Some of our possible colour choices.

The screen taped and prepped.

Andrew shows us how to setup registration marks.

And then begins with a demo of silk screening.

Andrew explaining the need to flood the screen after each print.

Flooding the screen.

Our first poster printed.

We decided to do 12 of each colour — we’re aiming for somewhere around 50-60 posters for the exhibition.

Further colour selection.

Moving onto blue, we got into a good rhythm with Michelle placing each piece of paper along the registration marks and Josh and I trading off on printing.

Josh screening blue.

Then green.

Then yellow.

We worked pretty much until about 5:30, with our workshop set to start at 6pm. Above, the poster for our workshop.

And our workshop envelope! Martha Street Studio operates on the honour system, it’s amazing.

Then, the workshop. We started with introductions and a really quick rundown of some of the projects we’ve been working on. Trying to set the stage for the conversation we wanted to have — basically some ideas about all of the narratives we’re telling and not telling about Winnipeg.

Josh takes notes, thankfully, as they’re actually legible.

We asked questions about headlines, major landmarks…

…favourite places, and the worst places in Winnipeg.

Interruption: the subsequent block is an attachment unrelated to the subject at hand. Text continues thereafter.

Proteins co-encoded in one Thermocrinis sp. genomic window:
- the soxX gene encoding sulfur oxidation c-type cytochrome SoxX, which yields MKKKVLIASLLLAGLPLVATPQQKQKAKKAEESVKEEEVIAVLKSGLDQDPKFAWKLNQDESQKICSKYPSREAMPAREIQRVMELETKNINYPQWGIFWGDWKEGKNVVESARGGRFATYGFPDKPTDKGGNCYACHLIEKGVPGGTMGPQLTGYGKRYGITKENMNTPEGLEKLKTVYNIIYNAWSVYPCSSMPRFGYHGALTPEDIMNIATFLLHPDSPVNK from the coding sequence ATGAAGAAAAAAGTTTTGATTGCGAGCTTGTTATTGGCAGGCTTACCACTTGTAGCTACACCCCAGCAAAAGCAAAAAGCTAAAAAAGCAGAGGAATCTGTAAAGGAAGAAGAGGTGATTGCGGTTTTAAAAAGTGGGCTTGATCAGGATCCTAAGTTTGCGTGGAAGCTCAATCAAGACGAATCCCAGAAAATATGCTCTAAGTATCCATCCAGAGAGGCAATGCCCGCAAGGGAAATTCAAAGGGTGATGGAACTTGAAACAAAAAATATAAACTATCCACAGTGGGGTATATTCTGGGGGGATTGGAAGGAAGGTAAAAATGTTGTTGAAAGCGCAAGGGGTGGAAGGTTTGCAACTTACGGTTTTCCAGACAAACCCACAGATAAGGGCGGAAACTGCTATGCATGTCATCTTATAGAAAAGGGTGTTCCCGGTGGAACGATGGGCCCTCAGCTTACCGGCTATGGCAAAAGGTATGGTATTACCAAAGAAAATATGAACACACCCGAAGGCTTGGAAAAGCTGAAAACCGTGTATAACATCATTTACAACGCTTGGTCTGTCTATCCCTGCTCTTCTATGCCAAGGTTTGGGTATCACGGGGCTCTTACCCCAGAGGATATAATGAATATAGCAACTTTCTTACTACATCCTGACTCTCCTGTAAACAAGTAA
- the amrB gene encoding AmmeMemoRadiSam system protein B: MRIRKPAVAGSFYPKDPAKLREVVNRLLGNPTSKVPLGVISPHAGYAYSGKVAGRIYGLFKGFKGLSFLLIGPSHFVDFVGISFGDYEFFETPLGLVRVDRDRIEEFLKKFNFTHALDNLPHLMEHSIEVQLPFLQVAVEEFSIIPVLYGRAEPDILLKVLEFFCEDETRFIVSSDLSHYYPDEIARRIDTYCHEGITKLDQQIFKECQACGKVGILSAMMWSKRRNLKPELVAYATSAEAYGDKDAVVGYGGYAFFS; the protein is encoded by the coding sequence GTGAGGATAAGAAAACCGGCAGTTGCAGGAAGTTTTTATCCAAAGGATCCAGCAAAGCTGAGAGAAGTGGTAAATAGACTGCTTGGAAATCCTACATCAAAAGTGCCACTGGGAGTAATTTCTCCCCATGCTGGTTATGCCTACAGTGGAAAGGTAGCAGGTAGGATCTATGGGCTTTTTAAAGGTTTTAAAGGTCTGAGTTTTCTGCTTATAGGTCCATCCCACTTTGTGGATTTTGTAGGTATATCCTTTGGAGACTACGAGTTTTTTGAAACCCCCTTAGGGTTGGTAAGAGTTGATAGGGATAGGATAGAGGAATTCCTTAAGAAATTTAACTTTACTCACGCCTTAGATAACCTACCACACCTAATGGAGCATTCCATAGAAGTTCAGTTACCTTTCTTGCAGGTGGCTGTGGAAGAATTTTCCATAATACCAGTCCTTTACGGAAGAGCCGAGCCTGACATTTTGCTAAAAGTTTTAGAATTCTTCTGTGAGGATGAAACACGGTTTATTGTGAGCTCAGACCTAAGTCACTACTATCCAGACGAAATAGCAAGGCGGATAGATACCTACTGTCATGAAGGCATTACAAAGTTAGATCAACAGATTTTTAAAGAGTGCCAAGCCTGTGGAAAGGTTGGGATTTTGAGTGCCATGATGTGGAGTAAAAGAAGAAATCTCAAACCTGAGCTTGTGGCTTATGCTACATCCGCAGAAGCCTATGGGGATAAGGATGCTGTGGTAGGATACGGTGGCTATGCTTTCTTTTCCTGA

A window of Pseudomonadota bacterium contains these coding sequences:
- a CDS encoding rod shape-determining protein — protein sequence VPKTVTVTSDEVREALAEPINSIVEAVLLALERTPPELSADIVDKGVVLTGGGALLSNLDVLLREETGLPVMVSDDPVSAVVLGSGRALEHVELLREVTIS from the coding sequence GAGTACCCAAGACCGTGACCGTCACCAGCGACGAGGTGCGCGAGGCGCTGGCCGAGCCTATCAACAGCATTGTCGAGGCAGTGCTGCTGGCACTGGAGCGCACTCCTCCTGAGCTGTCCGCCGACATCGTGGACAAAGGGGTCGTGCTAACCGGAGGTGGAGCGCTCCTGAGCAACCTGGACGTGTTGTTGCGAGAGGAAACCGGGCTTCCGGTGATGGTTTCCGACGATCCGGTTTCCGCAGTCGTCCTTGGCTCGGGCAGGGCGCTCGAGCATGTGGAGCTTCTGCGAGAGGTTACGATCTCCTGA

Some of our fantastic workshop attendees!

Details of Josh’s notes of the conversation.




Then, we moved on to creating a story about Winnipeg. We split everyone up into small groups to tackle either the past, present, or future using the exquisite corpse game / method.




The group finishing up the stories that will then be turned into a poster with the collective story of Winnipeg on it!

I read the collective story aloud, which incredibly worked nicely together. And, this is really the point of this work — looking at the ways in which all of these little non-sequential narratives we live and tell about a place add up to create one collective experience and acknowledgement of a bunch of buildings, streets, and people as a city.


The story of Winnipeg’s past.

Winnipeg’s present.

And Winnipeg’s future. We’ll be compiling these along with the narratives from Tuesday night’s workshop into one big story.

Then, we move onto the final part of the workshop, everyone making their own posters.

Some of the workshop attendees selecting their Letrasets.



It was interesting to watch how people laid out their poster prior to doing the Letraset.






The posters are incredible.


Some shots of a quick example of how a properly printed poster will work as a cut-out lens for the posters the workshop participants make.

Colour-coding the posters will be an interesting way to gauge a sensibility on how people position the things they say.

A detail of the cut out and Letraset.







Some of the posters from the workshop. There were a few of them related to food.


We also found some white Letraset that we’ll probably continue to play with. Unfortunately there’s not a lot of it.

The workshop was a lot of fun and a total success. We’re looking forward to round 2 on Tuesday night, followed by the opening of the exhibition on Wednesday. There’s a ton left to do, but this has to be one of the best places to work, anywhere. More soon.

6 Replies to “Martha Street Studio Residency Day 1: Winnipeg / Winterpeg”

  1. Everything looks amazing! I’m super excited to see what comes out of this. The letraset stuff looks pretty fun to do; these photos are making me want to partake.